Hilton gives homeless a good meal


Downtown hotel delivers a night of fine dining to homeless families at Dayspring Center

The room is dark, candles flickering atop elegantly dressed tables. One by one, couples and families walk hesitantly into the room, taking their seats, then waiting in awkward silence for someone to tell them their next move.

This is not how dinner at Dayspring Center normally plays out. It’s typically a more relaxed affair, with food donated by community groups and prepared by Dayspring chef Roscoe Chambliss.

On this night, Chambliss ceded control of his kitchen to Jeff Sweet, general manager of Hilton Indianapolis Downtown, and his staff, who volunteered to prepare and serve an upscale meal to the residents of Dayspring, a shelter for homeless families on the Near Northside.

Sweet is no stranger to the kitchen. He worked as an executive chef for more than two decades, so putting on his chef’s hat again to serve a fine meal to Dayspring residents was a treat on Halloween eve, he said.

Friday evening, he was busy in the center’s tiny kitchen, while about eight Hilton employees assisted. On the menu: free-range chicken with wild mushroom sauce, baby back ribs, green beans almondine, roasted fingerling potatoes, Caesar salad and cheesecake.

Shaneka Watkins’ daughter Zaimaya couldn’t wait to dig in to the salad that was waiting for her at a table for four. “It’s wonderful,” she said between bites.

Watkins, her husband, Edwin Palacios, and two children were looking forward to a good meal. But at first, all they could do was admire the beautiful table, dressed in autumn colors of brown and gold.

The family, originally from New York, has been in Indiana for nearly two years but lost the lease on their apartment and contacted Dayspring for help. They moved in about three weeks ago and are hoping to be settled into their own place within the next week or so.

Dayspring, 1537 N. Central Ave., offers housing for an average of 45 to 60 days to homeless families. It can accommodate up to 14 families at a time, which doesn’t begin to meet the need, said Cheryl Herzog, development coordinator. She estimates the center has to turn away 200 to 300 families every month.

Other agencies and nonprofits do their part, including Holy Family Shelter, Family Promise, Salvation Army and Wheeler Mission, but all have limits.— financial and otherwise —  to what they can do.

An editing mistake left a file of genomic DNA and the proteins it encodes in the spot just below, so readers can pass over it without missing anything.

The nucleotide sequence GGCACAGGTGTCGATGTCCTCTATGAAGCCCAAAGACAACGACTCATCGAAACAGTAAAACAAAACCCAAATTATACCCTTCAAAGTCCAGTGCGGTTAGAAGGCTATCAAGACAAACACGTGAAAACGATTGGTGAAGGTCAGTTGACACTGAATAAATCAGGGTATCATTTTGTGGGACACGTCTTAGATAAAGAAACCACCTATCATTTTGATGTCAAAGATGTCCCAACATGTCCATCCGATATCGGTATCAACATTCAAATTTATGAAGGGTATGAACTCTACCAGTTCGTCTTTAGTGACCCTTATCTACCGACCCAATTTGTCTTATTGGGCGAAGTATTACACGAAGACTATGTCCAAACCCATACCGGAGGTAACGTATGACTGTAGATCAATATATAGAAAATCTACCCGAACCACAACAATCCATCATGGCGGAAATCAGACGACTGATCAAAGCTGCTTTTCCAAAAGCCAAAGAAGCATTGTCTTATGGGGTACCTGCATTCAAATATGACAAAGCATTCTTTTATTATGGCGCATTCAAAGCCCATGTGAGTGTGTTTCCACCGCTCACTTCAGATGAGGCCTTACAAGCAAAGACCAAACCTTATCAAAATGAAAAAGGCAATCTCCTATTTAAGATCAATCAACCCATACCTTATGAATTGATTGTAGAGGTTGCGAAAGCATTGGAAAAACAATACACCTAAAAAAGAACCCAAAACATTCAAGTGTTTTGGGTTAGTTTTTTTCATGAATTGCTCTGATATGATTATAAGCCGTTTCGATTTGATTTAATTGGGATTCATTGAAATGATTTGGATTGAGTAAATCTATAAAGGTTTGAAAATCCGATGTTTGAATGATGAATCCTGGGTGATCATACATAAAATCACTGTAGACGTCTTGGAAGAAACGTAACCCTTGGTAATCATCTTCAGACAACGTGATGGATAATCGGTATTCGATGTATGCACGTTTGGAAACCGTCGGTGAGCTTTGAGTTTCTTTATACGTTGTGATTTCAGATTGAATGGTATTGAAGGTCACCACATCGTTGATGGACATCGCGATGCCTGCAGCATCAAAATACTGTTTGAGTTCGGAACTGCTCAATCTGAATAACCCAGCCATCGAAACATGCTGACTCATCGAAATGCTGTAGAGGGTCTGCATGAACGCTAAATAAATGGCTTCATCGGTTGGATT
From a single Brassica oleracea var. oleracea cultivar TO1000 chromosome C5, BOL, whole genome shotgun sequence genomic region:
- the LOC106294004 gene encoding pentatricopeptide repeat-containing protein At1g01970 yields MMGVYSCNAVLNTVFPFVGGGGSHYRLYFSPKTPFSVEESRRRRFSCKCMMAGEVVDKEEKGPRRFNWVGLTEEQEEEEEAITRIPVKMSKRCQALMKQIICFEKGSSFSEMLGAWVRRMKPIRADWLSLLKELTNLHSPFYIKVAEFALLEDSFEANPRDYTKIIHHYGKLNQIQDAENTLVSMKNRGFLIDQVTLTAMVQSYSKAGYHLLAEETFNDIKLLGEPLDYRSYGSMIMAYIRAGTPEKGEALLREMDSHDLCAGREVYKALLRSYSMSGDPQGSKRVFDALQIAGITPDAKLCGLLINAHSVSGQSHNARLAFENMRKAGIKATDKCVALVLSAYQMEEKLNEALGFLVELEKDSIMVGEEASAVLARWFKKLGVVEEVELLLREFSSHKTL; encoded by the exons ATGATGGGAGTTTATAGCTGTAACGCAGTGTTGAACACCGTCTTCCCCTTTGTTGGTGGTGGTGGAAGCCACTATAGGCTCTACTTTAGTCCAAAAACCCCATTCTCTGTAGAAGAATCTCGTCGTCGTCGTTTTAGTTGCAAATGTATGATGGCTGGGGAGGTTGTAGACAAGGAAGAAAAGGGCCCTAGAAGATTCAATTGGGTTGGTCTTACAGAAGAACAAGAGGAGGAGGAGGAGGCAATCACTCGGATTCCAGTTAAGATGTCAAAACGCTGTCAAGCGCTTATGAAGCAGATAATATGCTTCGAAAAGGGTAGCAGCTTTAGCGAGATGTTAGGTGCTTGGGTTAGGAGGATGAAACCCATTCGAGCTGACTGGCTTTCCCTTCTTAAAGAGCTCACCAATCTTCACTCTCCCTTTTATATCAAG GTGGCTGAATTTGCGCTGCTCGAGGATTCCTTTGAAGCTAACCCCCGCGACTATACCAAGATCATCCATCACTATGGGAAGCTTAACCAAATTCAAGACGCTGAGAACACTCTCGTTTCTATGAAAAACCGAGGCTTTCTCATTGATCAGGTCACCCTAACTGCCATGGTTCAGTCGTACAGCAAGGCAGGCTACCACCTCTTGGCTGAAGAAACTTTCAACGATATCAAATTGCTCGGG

“People don’t realize how serious family homelessness is in our city,” Herzog said. “Half of the homeless population is families with kids. But you don’t see that. When was the last time you saw a homeless family on the street? They’re moving from place to place, they’re living out of a car, they’re staying in a nightly motel. By the time they come to us, they’ve been homeless for almost a year.”

Friday’s dinner wasn’t about addressing any of these long-term needs. It was simply a chance to enjoy a good meal served with style and a side of grace.

Moms, dads and school-aged kids were invited to the dinner, while younger children were cared for by staff upstairs.

“When they’re here, they’re coming out of stressful situations, and it takes a long time for them to get comfortable. This gives them a chance to relax and not think about their circumstances,” Herzog said.

Danisha Manning, whose two young children had their own dinner upstairs, couldn’t believe the plate that was placed before her, piled high with ribs, chicken and potatoes. “I don’t want to touch it it’s so nice,” she said.

Cheri Jingles agreed. “The presentation is delicious, and I can’t wait. I really do appreciate this,” she said. “We need to sit down and feel at ease.”

Jingles, who cleans at the Indiana Government Center, was dining with three of her children, while husband Stacy worked the evening shift cleaning office buildings.

“I’m gonna have to take a picture so he can see what he missed.”

Jingles and her family landed at Dayspring about three weeks ago after they lost some of their private cleaning accounts and fell behind on their rent. “We lost our apartment and our car, and now we’re here, but we’ll be out soon.”

Seventy percent of the families who stay at Dayspring move out within 60 days to their own place, Herzog said, and may continue to receive support services. Others who aren’t ready for that transition can stay for up to two years at Wellspring Cottage, about a mile north.

From Herzog’s vantage point, the gap between income and cost of living is what swallows up many families in crisis, so even though parents are working, one or two missteps or a medical problem can land them at the doors of Dayspring.


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Dayspring Center Wins in Super Service Challenge 2013!

Last year’s Super Service Challenge driven by the Companies with a Mission (CWAM) was taken nationwide! With New Orleans Saint’s Drew Brees and his foundation heading up the “call to service”, over 700 organizations were represented in 3-minute videos recapping the service projects completed this past October and November by corporate and church groups around the United States. All were hoping to win their nonprofit organization a portion of the $1 million dollar prize money. On January 9, Indianapolis teams gathered at Latitude 39 to join in the simulcast with teams in New Orleans, Phoenix and New York for the award ceremony. Indiana teams took 14 of the top 29 awards! Long-time corporate partner, Willow Marketing, was recognized for their marketing services in the “30K in 30 Days” Campaign, raising $10,000 for Dayspring Center! MJ Insurance was recognized for the Autumn Festival they organized for the families at Dayspring and raised $1,000! Take a look at their winning videos at